The 29-year-old Irish actor Keith McErlean plays the gay lead character in the Irish rom-com Goldfish Memory. Rich Cline spoke with him justbefore his opening night performance on stage in Portia Coughlan at Dublinís Abbey Theatre...
Rich: Goldfish Memory has been described as an Irish Love Actually. What was the set like?
Keith: It was great because the budget was so small, I think the cast actually outnumbered the crew! We had a lot of fun running around Dublin in a minibus picking up shots for 25 days. Since it was such a small film, there wasnít much pressure. Everyone was on good form. The character of Red was something new for me. I actually auditioned for the role of David, Redís love interest, played by Peter Gaynor. When you read a script you have all these ideas, and casting me as Red was definitely against type. I had just done this wacky comedy TV series, but this was completely new for me.
Rich: If the character was so unlike you, how did it feel to play him?
Keith: Well at least we didnít make him camp. The director believed that the characters could be anything we wanted to make them ó they are who they are ó so we decided to make Red a bit more middle of the road. So it wasnít a huge stretch for me. For the scenes where me and Peter get intimate, thinking about those was much worse that actually doing them. When theyíre filming itís so technical, making sure your elbow is in the right place, things like that.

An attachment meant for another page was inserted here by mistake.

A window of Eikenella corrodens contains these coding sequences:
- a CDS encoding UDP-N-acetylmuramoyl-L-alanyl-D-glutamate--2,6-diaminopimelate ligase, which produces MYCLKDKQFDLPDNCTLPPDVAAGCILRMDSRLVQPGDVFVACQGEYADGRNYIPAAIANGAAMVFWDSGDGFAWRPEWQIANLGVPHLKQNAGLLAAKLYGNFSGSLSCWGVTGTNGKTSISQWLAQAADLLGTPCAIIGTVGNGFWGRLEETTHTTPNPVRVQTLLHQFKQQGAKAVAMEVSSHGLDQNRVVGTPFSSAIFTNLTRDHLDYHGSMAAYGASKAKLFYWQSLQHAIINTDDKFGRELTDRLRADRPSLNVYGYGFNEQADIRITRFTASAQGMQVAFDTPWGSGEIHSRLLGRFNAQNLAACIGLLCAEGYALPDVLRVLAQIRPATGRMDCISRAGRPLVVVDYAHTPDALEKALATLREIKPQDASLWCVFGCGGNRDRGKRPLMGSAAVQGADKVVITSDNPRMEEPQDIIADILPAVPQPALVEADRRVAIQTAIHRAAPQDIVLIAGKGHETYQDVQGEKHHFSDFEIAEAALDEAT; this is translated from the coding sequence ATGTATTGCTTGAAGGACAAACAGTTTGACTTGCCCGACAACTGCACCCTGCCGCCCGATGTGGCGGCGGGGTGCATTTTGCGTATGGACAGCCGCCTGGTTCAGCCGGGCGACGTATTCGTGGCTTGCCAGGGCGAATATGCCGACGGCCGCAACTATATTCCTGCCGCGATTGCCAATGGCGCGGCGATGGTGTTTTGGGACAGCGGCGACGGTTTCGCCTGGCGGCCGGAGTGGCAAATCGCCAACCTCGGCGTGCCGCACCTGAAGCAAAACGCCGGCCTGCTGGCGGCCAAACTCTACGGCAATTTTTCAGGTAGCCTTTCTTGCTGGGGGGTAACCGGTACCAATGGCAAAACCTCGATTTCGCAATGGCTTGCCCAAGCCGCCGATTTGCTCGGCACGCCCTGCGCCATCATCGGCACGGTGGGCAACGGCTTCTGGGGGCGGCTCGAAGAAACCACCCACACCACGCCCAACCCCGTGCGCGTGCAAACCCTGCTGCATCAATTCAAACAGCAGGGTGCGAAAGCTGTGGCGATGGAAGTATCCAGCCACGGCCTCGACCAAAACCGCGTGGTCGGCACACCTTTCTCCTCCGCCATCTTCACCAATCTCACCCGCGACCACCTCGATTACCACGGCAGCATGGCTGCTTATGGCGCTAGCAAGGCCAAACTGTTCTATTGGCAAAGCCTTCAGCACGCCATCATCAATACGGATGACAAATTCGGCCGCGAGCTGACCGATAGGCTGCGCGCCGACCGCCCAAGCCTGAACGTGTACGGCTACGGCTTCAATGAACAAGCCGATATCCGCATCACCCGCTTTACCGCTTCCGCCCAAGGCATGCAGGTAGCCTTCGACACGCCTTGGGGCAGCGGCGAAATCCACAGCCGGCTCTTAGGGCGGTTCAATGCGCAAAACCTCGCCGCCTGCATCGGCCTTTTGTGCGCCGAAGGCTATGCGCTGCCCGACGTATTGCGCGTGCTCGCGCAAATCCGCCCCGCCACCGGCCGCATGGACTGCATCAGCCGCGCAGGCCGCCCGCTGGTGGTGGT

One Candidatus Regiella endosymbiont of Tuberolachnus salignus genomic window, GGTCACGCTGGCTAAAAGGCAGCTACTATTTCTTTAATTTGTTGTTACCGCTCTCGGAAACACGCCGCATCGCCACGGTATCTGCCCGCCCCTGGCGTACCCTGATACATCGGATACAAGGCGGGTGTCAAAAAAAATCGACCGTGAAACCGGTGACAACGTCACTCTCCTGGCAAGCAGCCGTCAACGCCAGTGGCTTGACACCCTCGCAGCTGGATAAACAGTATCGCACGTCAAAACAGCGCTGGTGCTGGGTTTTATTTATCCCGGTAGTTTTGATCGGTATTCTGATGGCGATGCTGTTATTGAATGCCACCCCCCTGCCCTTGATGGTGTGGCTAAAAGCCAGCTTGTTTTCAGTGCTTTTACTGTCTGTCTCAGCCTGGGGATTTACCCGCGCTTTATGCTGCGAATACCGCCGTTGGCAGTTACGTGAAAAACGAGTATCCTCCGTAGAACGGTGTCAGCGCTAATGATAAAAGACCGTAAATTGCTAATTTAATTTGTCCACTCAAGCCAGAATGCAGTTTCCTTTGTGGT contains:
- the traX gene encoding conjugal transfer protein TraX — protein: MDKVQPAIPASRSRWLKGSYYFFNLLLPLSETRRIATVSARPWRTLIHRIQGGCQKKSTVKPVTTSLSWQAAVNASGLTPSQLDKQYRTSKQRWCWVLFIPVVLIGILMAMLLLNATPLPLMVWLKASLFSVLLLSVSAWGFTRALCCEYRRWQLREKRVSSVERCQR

Rich: How about shooting the gay scenes?
Keith: Well, one night we were in a less-than-desirable part of town shooting the scene where me and Peter kiss. Getting our heads round the scene was tricky since Peter and I are straight, and we were nervous about it. But there was this gang of kids standing not far away and we were sure they would start shouting. Itís what kids do in Dublin when they see a film set, and especially if they see two guys kissing. But the director, Liz Gill, explained to them what the scene was about and that we would be kissing, and they were brilliant! They just stood there and watched quietly. And of course I played another gay character subsequently in a movie I did in America.
Rich: Whatís that about?
Keith: It was called The Blackwater Lightship, made for American TV, and I played a guy with HIV. It was my first proper budget movie on a big set with an obscene amount of people ó a crew of 100! But it was an absolute pleasure to work with Angela Lansbury, Diane Weist and Gina McKee, whoís like a sister to me now. I never imagined that I would work with people like that!
Rich: How did you get into the business?
Keith: I did some acting in my teens but never considered it as a career. I went on to do a business and finance degree at university and that did it for me. I did not want to sit in an office and answer to the same boss for 30 years! I had played in a band for a long time, so after graduating I went on an arts course to create a musical show, which turned into a play because we were so bad at music. Then I went to drama school and Iíve been acting since age 24 in theatre, film and television.
Rich: Which do you prefer?
Keith: Film and theatre, definitely. Not TV, itís far too much exposure. After several years on Irish TV in Batchelorís Walk, everyone on the street knows you! They feel like they own a piece of you since youíve been in their living room for six years. But I could do film and theatre for 20 years and no one would know me. Also, thereís a certain hyper-reality to film and theatre, and also TV movies, that I like. But I donít have any regrets. The TV series I did was some of the best writing Iíve ever had to work with.
Rich: Is there anyone you really admire in the business?
Keith: Sean Penn. Heís the one actor who never seems to get it wrong. Consistently brilliant. I would love to be able to do work like that. Like him I try to take a different approach to each character. I never know what Iíll do until I get there.